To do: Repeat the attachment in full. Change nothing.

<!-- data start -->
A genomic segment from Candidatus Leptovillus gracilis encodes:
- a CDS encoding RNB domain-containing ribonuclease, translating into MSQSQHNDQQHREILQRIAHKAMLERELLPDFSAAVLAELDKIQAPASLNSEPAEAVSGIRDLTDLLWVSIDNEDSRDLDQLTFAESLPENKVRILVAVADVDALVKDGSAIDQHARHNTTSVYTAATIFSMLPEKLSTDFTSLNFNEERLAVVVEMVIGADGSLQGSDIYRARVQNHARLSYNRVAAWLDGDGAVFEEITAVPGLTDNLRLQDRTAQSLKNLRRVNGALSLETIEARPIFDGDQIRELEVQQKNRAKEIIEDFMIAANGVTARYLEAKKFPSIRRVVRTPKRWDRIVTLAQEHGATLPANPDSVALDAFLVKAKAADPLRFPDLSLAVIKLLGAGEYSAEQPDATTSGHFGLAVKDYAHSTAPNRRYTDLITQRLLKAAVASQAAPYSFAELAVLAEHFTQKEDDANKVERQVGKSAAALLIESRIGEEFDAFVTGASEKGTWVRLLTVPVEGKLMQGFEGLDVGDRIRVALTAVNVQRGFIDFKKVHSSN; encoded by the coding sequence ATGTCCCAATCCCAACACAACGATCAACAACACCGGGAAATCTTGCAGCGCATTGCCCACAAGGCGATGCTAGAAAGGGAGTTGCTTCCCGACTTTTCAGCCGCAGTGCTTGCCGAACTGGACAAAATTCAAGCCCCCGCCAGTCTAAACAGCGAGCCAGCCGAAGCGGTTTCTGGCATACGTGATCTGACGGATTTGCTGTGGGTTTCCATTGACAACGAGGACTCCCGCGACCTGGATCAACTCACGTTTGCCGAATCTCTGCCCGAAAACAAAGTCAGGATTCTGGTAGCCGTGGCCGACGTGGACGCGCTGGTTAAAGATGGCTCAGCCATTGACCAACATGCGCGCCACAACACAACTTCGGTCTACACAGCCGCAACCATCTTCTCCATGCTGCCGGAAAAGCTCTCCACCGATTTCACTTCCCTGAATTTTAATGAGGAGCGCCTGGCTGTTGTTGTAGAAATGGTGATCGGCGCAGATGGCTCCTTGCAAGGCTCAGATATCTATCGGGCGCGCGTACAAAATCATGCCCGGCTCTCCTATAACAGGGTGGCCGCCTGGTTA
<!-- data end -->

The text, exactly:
A genomic segment from Candidatus Leptovillus gracilis encodes:
- a CDS encoding RNB domain-containing ribonuclease, translating into MSQSQHNDQQHREILQRIAHKAMLERELLPDFSAAVLAELDKIQAPASLNSEPAEAVSGIRDLTDLLWVSIDNEDSRDLDQLTFAESLPENKVRILVAVADVDALVKDGSAIDQHARHNTTSVYTAATIFSMLPEKLSTDFTSLNFNEERLAVVVEMVIGADGSLQGSDIYRARVQNHARLSYNRVAAWLDGDGAVFEEITAVPGLTDNLRLQDRTAQSLKNLRRVNGALSLETIEARPIFDGDQIRELEVQQKNRAKEIIEDFMIAANGVTARYLEAKKFPSIRRVVRTPKRWDRIVTLAQEHGATLPANPDSVALDAFLVKAKAADPLRFPDLSLAVIKLLGAGEYSAEQPDATTSGHFGLAVKDYAHSTAPNRRYTDLITQRLLKAAVASQAAPYSFAELAVLAEHFTQKEDDANKVERQVGKSAAALLIESRIGEEFDAFVTGASEKGTWVRLLTVPVEGKLMQGFEGLDVGDRIRVALTAVNVQRGFIDFKKVHSSN; encoded by the coding sequence ATGTCCCAATCCCAACACAACGATCAACAACACCGGGAAATCTTGCAGCGCATTGCCCACAAGGCGATGCTAGAAAGGGAGTTGCTTCCCGACTTTTCAGCCGCAGTGCTTGCCGAACTGGACAAAATTCAAGCCCCCGCCAGTCTAAACAGCGAGCCAGCCGAAGCGGTTTCTGGCATACGTGATCTGACGGATTTGCTGTGGGTTTCCATTGACAACGAGGACTCCCGCGACCTGGATCAACTCACGTTTGCCGAATCTCTGCCCGAAAACAAAGTCAGGATTCTGGTAGCCGTGGCCGACGTGGACGCGCTGGTTAAAGATGGCTCAGCCATTGACCAACATGCGCGCCACAACACAACTTCGGTCTACACAGCCGCAACCATCTTCTCCATGCTGCCGGAAAAGCTCTCCACCGATTTCACTTCCCTGAATTTTAATGAGGAGCGCCTGGCTGTTGTTGTAGAAATGGTGATCGGCGCAGATGGCTCCTTGCAAGGCTCAGATATCTATCGGGCGCGCGTACAAAATCATGCCCGGCTCTCCTATAACAGGGTGGCCGCCTGGTTA